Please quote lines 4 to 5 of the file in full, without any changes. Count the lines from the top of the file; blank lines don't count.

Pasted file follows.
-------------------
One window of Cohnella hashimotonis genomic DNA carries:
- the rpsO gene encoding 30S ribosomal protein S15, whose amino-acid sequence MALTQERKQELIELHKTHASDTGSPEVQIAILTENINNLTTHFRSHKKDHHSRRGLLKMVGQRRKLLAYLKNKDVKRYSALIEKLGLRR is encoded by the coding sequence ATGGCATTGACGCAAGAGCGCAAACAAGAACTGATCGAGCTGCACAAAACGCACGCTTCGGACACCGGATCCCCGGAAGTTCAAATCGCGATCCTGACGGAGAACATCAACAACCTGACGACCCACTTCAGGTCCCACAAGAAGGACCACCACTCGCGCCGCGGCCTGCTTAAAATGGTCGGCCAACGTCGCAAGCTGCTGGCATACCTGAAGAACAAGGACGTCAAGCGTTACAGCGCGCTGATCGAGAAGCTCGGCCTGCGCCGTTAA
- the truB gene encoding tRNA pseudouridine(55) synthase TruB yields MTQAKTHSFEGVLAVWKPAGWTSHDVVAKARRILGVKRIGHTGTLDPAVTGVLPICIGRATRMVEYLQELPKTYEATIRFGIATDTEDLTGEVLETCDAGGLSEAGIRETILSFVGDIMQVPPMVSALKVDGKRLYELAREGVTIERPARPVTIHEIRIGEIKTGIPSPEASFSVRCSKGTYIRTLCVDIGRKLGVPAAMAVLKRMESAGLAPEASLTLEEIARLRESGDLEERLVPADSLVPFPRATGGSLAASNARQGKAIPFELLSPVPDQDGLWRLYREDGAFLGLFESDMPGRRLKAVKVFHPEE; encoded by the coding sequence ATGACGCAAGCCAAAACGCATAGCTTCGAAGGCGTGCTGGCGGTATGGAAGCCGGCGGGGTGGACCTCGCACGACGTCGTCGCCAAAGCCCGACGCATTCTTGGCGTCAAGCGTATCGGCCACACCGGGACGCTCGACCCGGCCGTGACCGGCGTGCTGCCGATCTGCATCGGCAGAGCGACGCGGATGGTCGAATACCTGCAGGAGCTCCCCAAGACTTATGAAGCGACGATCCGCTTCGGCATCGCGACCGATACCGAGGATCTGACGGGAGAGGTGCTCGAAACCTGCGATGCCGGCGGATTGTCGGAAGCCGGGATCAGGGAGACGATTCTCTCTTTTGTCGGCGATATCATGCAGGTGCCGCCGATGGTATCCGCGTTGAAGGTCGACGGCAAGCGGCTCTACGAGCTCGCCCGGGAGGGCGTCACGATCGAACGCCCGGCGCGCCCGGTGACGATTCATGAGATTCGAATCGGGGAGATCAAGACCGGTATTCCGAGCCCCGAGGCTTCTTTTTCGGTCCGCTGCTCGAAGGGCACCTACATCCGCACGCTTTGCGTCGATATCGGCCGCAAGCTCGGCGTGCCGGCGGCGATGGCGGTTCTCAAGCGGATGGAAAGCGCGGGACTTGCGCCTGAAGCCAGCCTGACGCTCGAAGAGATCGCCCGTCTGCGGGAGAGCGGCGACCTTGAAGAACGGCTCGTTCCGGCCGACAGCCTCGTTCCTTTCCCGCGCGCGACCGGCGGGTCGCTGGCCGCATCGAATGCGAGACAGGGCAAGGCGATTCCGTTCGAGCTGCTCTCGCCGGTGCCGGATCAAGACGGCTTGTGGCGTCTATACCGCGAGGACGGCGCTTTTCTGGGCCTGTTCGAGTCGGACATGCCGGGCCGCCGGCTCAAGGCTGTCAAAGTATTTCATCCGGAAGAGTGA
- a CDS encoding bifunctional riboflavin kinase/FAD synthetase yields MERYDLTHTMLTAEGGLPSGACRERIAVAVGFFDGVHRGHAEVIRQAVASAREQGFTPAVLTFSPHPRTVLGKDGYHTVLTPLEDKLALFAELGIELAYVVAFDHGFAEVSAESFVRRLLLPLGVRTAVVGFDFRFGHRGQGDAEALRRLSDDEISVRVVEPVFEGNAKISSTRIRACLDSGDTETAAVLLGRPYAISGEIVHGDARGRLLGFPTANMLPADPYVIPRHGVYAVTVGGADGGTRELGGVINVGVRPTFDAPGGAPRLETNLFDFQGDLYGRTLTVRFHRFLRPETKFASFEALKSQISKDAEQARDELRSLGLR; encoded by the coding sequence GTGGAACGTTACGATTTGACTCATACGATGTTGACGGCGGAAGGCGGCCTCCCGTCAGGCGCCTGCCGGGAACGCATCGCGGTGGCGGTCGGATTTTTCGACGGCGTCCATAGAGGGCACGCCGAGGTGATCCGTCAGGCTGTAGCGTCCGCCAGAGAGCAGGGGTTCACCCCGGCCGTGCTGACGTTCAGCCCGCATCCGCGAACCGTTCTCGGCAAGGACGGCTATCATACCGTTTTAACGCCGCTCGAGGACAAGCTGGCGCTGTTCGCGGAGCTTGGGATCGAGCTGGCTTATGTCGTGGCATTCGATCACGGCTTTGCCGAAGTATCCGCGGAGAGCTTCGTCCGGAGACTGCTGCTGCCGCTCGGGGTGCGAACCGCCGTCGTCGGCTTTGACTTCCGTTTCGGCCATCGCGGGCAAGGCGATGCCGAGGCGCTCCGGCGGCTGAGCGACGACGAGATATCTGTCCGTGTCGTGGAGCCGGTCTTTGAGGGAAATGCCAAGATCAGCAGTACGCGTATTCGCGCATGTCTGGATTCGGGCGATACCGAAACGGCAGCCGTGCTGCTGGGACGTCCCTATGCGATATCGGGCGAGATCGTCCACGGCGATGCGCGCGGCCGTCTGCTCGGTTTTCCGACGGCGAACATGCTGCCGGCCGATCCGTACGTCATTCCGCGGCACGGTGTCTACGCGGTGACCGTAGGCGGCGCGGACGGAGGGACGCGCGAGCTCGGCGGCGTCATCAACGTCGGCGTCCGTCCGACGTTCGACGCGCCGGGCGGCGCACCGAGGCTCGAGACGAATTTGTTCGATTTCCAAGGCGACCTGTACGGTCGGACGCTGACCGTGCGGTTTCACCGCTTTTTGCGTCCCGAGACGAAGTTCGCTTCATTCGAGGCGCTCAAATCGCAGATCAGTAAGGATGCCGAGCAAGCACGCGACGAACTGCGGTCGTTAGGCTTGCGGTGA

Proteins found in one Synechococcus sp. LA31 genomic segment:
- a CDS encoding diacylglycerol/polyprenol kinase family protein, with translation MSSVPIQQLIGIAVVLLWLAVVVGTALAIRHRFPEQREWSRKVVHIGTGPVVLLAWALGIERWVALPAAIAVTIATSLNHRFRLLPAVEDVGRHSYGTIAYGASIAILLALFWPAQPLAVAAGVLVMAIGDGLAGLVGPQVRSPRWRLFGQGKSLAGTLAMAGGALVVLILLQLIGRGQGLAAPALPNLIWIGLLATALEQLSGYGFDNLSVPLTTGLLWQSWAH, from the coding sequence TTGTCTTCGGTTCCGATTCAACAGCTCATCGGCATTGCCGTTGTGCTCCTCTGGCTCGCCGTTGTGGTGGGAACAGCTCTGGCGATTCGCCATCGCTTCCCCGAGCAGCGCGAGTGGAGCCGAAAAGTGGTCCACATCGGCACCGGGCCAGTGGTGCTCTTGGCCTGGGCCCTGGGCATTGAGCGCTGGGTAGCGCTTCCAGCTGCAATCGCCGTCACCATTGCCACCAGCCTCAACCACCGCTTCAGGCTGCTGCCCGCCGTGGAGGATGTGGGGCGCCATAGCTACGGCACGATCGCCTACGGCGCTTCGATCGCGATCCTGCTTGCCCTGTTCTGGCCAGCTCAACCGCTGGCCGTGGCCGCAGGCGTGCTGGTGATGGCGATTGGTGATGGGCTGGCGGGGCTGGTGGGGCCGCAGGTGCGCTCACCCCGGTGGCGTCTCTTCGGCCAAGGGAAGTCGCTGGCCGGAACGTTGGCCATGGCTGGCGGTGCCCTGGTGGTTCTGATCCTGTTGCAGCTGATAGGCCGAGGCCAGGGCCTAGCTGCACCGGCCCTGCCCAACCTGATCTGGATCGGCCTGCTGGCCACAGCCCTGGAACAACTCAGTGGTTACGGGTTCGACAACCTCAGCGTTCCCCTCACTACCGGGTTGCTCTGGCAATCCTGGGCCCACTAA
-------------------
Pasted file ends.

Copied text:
- a CDS encoding bifunctional riboflavin kinase/FAD synthetase yields MERYDLTHTMLTAEGGLPSGACRERIAVAVGFFDGVHRGHAEVIRQAVASAREQGFTPAVLTFSPHPRTVLGKDGYHTVLTPLEDKLALFAELGIELAYVVAFDHGFAEVSAESFVRRLLLPLGVRTAVVGFDFRFGHRGQGDAEALRRLSDDEISVRVVEPVFEGNAKISSTRIRACLDSGDTETAAVLLGRPYAISGEIVHGDARGRLLGFPTANMLPADPYVIPRHGVYAVTVGGADGGTRELGGVINVGVRPTFDAPGGAPRLETNLFDFQGDLYGRTLTVRFHRFLRPETKFASFEALKSQISKDAEQARDELRSLGLR; encoded by the coding sequence GTGGAACGTTACGATTTGACTCATACGATGTTGACGGCGGAAGGCGGCCTCCCGTCAGGCGCCTGCCGGGAACGCATCGCGGTGGCGGTCGGATTTTTCGACGGCGTCCATAGAGGGCACGCCGAGGTGATCCGTCAGGCTGTAGCGTCCGCCAGAGAGCAGGGGTTCACCCCGGCCGTGCTGACGTTCAGCCCGCATCCGCGAACCGTTCTCGGCAAGGACGGCTATCATACCGTTTTAACGCCGCTCGAGGACAAGCTGGCGCTGTTCGCGGAGCTTGGGATCGAGCTGGCTTATGTCGTGGCATTCGATCACGGCTTTGCCGAAGTATCCGCGGAGAGCTTCGTCCGGAGACTGCTGCTGCCGCTCGGGGTGCGAACCGCCGTCGTCGGCTTTGACTTCCGTTTCGGCCATCGCGGGCAAGGCGATGCCGAGGCGCTCCGGCGGCTGAGCGACGACGAGATATCTGTCCGTGTCGTGGAGCCGGTCTTTGAGGGAAATGCCAAGATCAGCAGTACGCGTATTCGCGCATGTCTGGATTCGGGCGATACCGAAACGGCAGCCGTGCTGCTGGGACGTCCCTATGCGATATCGGGCGAGATCGTCCACGGCGATGCGCGCGGCCGTCTGCTCGGTTTTCCGACGGCGAACATGCTGCCGGCCGATCCGTACGTCATTCCGCGGCACGGTGTCTACGCGGTGACCGTAGGCGGCGCGGACGGAGGGACGCGCGAGCTCGGCGGCGTCATCAACGTCGGCGTCCGTCCGACGTTCGACGCGCCGGGCGGCGCACCGAGGCTCGAGACGAATTTGTTCGATTTCCAAGGCGACCTGTACGGTCGGACGCTGACCGTGCGGTTTCACCGCTTTTTGCGTCCCGAGACGAAGTTCGCTTCATTCGAGGCGCTCAAATCGCAGATCAGTAAGGATGCCGAGCAAGCACGCGACGAACTGCGGTCGTTAGGCTTGCGGTGA

Proteins found in one Synechococcus sp. LA31 genomic segment: